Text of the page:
Sales of asset-backed securities in India slid 43 percent in five years to 366 billion rupees in the 12 months ended March 31, according to ICRA Ltd. (ICRA), the local unit of Moody’s Investors Service. Restrictions by the Reserve Bank of India, which released final guidelines for securitized debt this year, will boost risk for banks in some transactions, leading to a further decline in issuance, the credit assessor said in a report in May.
India hasn’t seen a municipal bond sale since 2008, data compiled by Bloomberg show, when Vishakhapatnam Municipal Corp. issued notes due 2017 at 11 percent. There has been little trading in rupee-denominated credit-default swaps since they were introduced a year ago. Government debt futures also have had almost no activity since an attempt in 2009 by the central bank and the Clearing Corp. of India to revive the market.
China, which started efforts to develop a local debt market after India, is now moving faster.
Guo Shuqing, the 56-year-old head of the China Securities Regulatory Commission, has taken steps to consolidate regulatory power over bonds since he became chairman last year. He’s set up an office to study new products, and in May the CSRC, the equivalent of the U.S. Securities and Exchange Commission, said it’s considering introducing municipal bonds. In June, Guo started a program to allow small and medium-sized companies to sell debt comparable to speculative-grade bonds.
Companies in Asia’s largest economy issued the equivalent of $582 billion in local-currency debt so far in 2012, compared with the $34 billion raised by Indian borrowers, according to data compiled by Bloomberg.
India’s relatively high yields and its potential for infrastructure development and economic growth are attractions for international fixed-income investors, according to William Streeter, a Singapore-based infrastructure debt adviser at Westpac Banking Corp. (WBC)
Rupee-denominated company debt rated AAA by Crisil Ltd., the local unit of Standard & Poor’s, pay 9.05 percent, according to data compiled by Bloomberg. Comparable notes offer 4.88 percent in China and 1.25 percent in the U.S. Ten-year sovereign bonds in India yield 8.21 percent, compared with 3.53 percent in China and 1.68 percent in the U.S.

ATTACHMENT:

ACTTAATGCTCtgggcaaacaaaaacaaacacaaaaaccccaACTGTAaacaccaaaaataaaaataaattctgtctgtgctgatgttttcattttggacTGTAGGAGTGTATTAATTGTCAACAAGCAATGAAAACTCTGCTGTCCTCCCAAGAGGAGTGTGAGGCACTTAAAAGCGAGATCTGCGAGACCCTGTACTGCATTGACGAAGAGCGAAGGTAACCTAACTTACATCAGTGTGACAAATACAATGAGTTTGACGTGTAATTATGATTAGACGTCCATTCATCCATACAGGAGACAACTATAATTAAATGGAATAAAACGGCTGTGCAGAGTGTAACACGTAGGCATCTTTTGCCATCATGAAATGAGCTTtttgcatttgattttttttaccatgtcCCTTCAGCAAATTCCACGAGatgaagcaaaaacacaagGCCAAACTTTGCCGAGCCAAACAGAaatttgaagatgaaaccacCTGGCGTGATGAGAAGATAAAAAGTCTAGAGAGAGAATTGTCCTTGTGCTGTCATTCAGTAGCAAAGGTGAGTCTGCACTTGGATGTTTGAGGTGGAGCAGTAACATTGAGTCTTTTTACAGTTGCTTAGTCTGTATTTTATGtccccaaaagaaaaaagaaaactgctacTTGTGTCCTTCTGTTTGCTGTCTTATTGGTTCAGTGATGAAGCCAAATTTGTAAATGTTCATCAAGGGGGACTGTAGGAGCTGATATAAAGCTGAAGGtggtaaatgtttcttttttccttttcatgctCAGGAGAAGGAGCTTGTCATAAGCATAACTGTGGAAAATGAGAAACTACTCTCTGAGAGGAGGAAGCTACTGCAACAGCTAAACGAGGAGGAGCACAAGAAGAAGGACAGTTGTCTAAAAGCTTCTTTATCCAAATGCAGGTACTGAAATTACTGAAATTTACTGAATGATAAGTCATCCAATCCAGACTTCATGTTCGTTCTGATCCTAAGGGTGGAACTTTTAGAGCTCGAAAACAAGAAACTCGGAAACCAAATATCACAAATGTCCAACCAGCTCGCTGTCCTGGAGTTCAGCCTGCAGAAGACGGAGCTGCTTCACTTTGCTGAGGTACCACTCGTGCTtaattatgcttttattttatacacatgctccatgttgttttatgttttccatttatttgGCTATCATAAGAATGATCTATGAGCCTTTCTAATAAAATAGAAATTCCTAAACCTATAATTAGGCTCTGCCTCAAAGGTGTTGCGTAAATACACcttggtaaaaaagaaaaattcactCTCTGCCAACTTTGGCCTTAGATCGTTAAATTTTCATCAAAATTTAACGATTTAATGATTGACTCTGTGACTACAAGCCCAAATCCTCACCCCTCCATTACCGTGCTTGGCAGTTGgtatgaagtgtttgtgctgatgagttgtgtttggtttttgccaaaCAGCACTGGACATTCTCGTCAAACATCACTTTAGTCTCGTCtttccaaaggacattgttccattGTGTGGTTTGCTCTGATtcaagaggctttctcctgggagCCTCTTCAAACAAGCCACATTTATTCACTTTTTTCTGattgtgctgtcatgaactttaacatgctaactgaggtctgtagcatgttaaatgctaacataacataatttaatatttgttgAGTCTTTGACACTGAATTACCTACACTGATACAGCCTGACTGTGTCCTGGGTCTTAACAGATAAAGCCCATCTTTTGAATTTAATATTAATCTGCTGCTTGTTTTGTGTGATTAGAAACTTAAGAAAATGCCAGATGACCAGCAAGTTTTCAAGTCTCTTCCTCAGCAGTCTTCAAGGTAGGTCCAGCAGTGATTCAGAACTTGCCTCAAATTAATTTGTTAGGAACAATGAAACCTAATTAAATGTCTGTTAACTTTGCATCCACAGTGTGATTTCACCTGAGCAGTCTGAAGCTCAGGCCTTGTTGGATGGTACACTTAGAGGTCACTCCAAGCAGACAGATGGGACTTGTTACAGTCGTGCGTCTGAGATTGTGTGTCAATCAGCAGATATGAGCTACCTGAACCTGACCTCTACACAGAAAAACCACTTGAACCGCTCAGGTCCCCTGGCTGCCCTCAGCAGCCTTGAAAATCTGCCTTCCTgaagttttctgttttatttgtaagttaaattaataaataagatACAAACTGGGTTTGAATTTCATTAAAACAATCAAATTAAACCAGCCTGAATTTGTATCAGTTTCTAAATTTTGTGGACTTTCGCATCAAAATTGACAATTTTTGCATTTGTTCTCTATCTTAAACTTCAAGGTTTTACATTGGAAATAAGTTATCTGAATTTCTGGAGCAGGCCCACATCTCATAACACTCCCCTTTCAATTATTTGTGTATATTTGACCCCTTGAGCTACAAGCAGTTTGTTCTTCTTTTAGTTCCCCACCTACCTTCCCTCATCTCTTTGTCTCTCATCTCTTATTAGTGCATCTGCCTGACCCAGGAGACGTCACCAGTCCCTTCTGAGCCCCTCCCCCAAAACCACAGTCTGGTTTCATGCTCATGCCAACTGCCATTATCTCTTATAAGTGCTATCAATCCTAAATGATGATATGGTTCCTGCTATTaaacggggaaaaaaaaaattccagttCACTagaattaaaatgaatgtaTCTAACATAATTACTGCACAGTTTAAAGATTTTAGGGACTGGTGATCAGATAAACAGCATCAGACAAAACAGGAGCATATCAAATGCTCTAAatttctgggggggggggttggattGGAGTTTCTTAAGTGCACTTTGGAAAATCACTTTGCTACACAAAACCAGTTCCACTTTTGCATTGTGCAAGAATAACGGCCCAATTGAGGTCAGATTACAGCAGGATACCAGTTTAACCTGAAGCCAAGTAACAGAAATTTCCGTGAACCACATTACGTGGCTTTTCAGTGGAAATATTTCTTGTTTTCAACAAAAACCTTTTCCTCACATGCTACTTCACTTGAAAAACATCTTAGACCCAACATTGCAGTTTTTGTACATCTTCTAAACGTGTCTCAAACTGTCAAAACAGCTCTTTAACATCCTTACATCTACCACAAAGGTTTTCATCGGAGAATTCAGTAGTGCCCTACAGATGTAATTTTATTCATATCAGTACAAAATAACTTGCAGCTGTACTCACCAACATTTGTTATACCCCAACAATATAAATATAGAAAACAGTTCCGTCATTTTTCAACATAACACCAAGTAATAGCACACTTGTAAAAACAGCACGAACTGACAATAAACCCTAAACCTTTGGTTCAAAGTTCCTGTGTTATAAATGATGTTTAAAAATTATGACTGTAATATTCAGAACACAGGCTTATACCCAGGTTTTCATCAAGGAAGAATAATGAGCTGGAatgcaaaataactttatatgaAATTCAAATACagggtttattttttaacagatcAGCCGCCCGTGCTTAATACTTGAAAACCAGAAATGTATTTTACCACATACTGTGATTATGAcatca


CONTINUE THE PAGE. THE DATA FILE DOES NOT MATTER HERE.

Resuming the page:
The yield on the 8.15 percent debt due June 2022 was little changed today, offering an extra amount of 653 basis points over Treasuries.
“Investors want to invest in those assets that produce economic and social benefits to people and infrastructure projects provide that function,” Westpac’s Streeter said in an interview on Nov. 9. “Yields on the projects make Indian debt attractive to overseas investors.”
Indian sovereign notes returned 9.11 percent this year, trailing the 11.39 percent earned by Indonesian securities in the best performance among Asia’s 10 biggest markets, according to indexes compiled by HSBC Holdings Plc. The rupee slipped 0.1 percent to 55.16 per dollar today.
Bond risk for Indian companies has slid this year. The average cost of five-year credit-default swaps insuring against non-payment by seven local issuers declined 160 basis points to 301, according to data provider CMA, which is owned by McGraw- Hill Cos. and compiles prices quoted by dealers in privately negotiated markets.
“The Indian market is reasonably complex and doesn’t seem a free market,” Hemant Dharnidharka, head of credit research at SJS Markets in Bangalore, said in an interview on Nov. 20. “Overseas investors have to deal with issues such as local registration and applying for quotas that lapse if not used within a certain period. There have been improvements too. Seven years ago, foreigners couldn’t invest at all but now they can.”
To contact the reporters on this story: Anurag Joshi in Mumbai at firstname.lastname@example.org